In other words, let's see if project planning can be applied to a single behavior, and make the change stick. I chose 30/45 days because anecdotal evidence suggests 30 days but 45 days is, in my personal experience, a better length due to the extra 45 days of reinforcement.

Accept?

-BA

Re:It might not work. (1)

betasam (713798) | more than 7 years ago | (#18090876)

I do believe it would work, at least definitely in the case of the individual. The organization, though becomes a complex system with variables making it behave in ways that cannot be modeled. Predictive planning, I agree is a control-oriented approach. My approach to behavioral change is to start with being the scribe, recording what happens. On that basis, decide activities that will in fact help define goals that can be realized.

Of course, one more person trying it would probably validate whether behavioral inertia can be countered with Planning, irrespective of the tools used. It has worked for me to change my sleep cycle to strictly become Solar moving away from the Night time when, I have so long found dwelling. It has also helped me in the meanwhile to change many aspects of my behavior in being more predictable for those who depend on my adherence to time-lines. The simplification of the goal should help anyone achieve it. I do see the possibility that it will continue to work. One may only contend that it works better in some cases than in others, but nevertheless it would have to work.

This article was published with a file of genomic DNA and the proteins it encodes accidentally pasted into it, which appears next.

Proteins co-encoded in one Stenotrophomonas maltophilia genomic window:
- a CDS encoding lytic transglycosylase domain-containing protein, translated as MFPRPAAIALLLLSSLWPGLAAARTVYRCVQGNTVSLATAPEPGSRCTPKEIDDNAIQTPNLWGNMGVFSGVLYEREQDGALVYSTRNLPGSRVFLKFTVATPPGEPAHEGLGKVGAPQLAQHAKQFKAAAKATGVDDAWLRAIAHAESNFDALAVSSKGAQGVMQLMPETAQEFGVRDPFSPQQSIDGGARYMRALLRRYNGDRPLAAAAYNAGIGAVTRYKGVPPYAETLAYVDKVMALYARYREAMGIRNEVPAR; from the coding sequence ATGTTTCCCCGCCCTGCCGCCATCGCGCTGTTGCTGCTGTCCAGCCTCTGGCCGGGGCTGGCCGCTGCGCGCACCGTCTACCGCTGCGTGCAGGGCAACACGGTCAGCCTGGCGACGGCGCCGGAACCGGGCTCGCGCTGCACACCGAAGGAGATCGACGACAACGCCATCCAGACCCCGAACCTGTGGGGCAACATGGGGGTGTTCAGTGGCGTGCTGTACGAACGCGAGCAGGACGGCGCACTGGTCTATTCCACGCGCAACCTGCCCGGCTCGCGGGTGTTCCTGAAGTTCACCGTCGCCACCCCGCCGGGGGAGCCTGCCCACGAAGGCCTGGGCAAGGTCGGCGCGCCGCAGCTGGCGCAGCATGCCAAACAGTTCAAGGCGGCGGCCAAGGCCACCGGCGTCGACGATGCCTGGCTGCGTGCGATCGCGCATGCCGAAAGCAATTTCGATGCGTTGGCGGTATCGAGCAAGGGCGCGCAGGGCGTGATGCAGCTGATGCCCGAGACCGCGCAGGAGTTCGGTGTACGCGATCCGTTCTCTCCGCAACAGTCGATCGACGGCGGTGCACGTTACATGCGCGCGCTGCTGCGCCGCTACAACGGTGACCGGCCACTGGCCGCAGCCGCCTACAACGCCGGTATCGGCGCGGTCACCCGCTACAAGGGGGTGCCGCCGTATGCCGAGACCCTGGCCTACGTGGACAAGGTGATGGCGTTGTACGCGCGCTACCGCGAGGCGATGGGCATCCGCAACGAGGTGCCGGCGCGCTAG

Behavioral adherence needs planning and as you say dedication to follow that for a reasonable period of time. This period, I am willing to try out in myself to change something that I haven't worked on till now. I shall then get to revisit the status of the change at an appointed time, exactly a month from now (21-Mar-2007). If you are participating in a similar experiment, then perhaps it shall help to look at the same from two perspectives. We do understand that the goal is to change a behavior by using the tools of Project management over a reasonable duration, and to test whether this holds good beyond the period of having applying the tools. Perhaps your contention is that adherence to the behavioral change would depend on how deep-rooted the behavior was before the tool was applied.